n+1on the 10th anniversary of Britney Spears’ “Baby One More Time”: “After her came the deluge: the end of the record industry as we know it, yes, but also the end of America as it used to conceive of itself.”
"That has always been the unsettling irony of the carefree aesthetic. Rhetorically, it denies the full unpredictability of black experiences in America. It is a stereotype, albeit one intended for benevolence and created, perhaps lovingly, by black people." Doreen St. Félixwrites about the roots and ramifications of the "Carefree Black Boy" phenomenon.
The Cleveland Plain-Dealer published an interview with Calvin and Hobbes creator Bill Watterson, reportedly his first since 1989. The Washington Posttalked to the Plain-Dealer reporter about how he scored an interview with the reclusive cartoonist.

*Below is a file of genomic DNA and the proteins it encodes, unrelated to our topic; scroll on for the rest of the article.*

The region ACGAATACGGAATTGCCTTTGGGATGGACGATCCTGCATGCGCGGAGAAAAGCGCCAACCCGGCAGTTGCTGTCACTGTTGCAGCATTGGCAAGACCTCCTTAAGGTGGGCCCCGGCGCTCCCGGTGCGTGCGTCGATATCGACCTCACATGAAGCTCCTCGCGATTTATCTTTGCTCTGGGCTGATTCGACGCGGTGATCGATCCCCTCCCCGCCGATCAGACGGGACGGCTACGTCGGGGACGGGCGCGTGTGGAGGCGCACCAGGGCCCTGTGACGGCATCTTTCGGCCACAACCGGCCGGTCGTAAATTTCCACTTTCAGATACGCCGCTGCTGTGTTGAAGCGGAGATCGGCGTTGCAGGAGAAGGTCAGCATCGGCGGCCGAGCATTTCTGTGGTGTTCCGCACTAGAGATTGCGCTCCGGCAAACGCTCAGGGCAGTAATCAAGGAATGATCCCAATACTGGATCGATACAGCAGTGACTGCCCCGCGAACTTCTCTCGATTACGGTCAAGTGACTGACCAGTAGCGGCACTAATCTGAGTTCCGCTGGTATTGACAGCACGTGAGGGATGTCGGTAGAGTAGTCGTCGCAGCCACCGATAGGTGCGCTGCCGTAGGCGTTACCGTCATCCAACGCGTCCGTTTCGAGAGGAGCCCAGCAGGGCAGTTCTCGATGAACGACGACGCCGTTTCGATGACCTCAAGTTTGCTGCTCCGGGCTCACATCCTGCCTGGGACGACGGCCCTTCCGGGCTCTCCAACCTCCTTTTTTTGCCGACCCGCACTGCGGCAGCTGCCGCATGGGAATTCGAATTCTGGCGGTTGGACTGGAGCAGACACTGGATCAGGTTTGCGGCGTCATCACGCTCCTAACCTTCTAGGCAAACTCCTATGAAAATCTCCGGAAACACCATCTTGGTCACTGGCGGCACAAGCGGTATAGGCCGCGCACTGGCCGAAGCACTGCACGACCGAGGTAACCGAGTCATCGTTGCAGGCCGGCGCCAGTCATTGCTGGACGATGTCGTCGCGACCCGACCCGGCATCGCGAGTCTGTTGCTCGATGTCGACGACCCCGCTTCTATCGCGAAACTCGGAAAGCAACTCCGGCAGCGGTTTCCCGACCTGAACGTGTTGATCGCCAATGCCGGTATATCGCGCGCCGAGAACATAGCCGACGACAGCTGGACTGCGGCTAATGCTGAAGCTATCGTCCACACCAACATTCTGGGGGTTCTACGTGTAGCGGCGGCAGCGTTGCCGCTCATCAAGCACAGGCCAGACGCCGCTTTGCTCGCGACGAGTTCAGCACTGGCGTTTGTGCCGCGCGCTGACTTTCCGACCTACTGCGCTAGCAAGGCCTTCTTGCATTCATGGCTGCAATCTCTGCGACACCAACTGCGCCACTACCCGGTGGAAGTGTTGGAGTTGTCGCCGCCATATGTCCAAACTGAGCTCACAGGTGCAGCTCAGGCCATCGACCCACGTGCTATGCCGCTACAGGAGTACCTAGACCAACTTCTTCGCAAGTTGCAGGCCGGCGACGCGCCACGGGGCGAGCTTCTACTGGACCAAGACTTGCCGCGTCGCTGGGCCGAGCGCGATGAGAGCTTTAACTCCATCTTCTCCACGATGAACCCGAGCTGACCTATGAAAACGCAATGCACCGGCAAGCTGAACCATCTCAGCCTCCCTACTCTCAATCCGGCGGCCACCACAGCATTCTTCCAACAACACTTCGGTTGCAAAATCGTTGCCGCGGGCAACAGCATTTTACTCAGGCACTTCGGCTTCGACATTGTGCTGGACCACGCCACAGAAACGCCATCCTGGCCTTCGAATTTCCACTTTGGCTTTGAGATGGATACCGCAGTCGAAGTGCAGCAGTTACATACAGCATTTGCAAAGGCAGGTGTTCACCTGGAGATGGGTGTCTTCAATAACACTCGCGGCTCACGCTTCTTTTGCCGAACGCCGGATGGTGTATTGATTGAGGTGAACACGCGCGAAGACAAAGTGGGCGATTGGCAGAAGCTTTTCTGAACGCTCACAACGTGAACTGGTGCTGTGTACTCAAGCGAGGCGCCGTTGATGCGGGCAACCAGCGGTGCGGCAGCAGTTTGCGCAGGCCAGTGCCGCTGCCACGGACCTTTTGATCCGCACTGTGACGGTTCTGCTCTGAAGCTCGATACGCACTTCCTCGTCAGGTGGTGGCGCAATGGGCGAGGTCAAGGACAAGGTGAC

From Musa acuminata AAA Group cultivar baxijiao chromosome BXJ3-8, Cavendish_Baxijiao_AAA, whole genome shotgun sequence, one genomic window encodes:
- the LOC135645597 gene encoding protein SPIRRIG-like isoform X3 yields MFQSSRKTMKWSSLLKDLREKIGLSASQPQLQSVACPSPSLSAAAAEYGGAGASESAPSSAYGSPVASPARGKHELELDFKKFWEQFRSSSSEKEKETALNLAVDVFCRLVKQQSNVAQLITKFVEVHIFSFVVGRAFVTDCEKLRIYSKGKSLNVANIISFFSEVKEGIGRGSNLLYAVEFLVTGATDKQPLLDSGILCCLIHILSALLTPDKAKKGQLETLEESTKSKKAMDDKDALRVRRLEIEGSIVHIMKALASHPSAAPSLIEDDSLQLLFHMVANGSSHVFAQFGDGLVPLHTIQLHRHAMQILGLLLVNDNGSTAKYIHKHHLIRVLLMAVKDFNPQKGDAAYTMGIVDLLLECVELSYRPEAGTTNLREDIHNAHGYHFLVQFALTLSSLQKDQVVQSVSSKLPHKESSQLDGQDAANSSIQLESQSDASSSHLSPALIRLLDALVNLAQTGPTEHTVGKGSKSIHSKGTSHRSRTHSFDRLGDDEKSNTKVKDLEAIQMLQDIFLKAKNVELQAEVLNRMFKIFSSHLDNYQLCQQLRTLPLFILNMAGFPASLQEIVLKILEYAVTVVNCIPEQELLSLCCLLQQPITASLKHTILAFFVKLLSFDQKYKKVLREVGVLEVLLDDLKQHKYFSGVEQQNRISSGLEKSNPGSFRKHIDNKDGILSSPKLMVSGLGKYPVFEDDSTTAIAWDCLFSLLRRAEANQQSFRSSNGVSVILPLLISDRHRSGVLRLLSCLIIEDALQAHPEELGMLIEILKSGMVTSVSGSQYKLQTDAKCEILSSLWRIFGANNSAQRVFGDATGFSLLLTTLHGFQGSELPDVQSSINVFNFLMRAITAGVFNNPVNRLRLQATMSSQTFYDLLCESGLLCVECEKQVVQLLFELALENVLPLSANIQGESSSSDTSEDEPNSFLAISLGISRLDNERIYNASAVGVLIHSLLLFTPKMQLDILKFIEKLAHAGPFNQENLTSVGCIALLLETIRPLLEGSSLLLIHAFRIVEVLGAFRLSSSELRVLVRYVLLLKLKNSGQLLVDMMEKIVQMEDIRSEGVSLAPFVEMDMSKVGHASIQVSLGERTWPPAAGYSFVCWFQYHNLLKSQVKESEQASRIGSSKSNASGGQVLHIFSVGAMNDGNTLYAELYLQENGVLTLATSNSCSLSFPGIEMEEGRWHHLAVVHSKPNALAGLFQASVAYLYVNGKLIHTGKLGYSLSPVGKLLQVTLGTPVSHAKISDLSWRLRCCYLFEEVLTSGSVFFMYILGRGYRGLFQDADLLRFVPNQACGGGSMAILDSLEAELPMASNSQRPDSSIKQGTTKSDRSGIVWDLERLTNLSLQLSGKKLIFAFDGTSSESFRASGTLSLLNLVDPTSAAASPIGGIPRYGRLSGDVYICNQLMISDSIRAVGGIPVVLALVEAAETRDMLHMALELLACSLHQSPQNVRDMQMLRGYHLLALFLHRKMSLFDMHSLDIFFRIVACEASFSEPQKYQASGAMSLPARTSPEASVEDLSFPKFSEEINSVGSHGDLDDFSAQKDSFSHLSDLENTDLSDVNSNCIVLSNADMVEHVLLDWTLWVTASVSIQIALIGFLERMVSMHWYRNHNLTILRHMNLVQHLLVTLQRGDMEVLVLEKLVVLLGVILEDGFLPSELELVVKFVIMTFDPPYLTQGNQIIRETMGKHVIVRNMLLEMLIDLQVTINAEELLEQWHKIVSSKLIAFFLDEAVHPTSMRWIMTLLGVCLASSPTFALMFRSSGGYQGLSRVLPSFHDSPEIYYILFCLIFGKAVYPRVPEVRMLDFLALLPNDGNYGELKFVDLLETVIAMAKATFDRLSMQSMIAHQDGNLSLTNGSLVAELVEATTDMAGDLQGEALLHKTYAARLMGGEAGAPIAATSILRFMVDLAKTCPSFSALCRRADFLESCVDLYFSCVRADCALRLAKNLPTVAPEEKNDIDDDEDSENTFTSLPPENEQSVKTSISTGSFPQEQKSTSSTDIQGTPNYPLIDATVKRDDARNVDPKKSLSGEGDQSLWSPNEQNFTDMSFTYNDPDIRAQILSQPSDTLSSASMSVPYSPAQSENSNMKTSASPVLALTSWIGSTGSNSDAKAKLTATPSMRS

This holiday season, show a little restraint. Write a short short that uses each word only once, and email it to [email protected] by December 31 at midnight for your chance to win Electric Literature vol. 1 and be published on their blog, The Outlet. Further details available here.
At Slate, our own Mark O’Connelldelves into the history of the self-interview, which you can find many examples of over at The Nervous Breakdown. Mark cites examples of self-interviews by prominent writers, including Tennessee Williams, F. Scott Fitzgerald and Year in Reading alumJohn Banville.
Up until 1999, Italian college students were required to write longform theses, which explains why Umberto Eco felt the need to write a guide to completing one. Eco being Eco, however, the guide went on to become a classic with many applications. At Page-Turner, Hua Hsuexplains why the author’s writing manual is also a guide to life. You could also readHillary Kelly on Eco’s Confessions of a Young Novelist.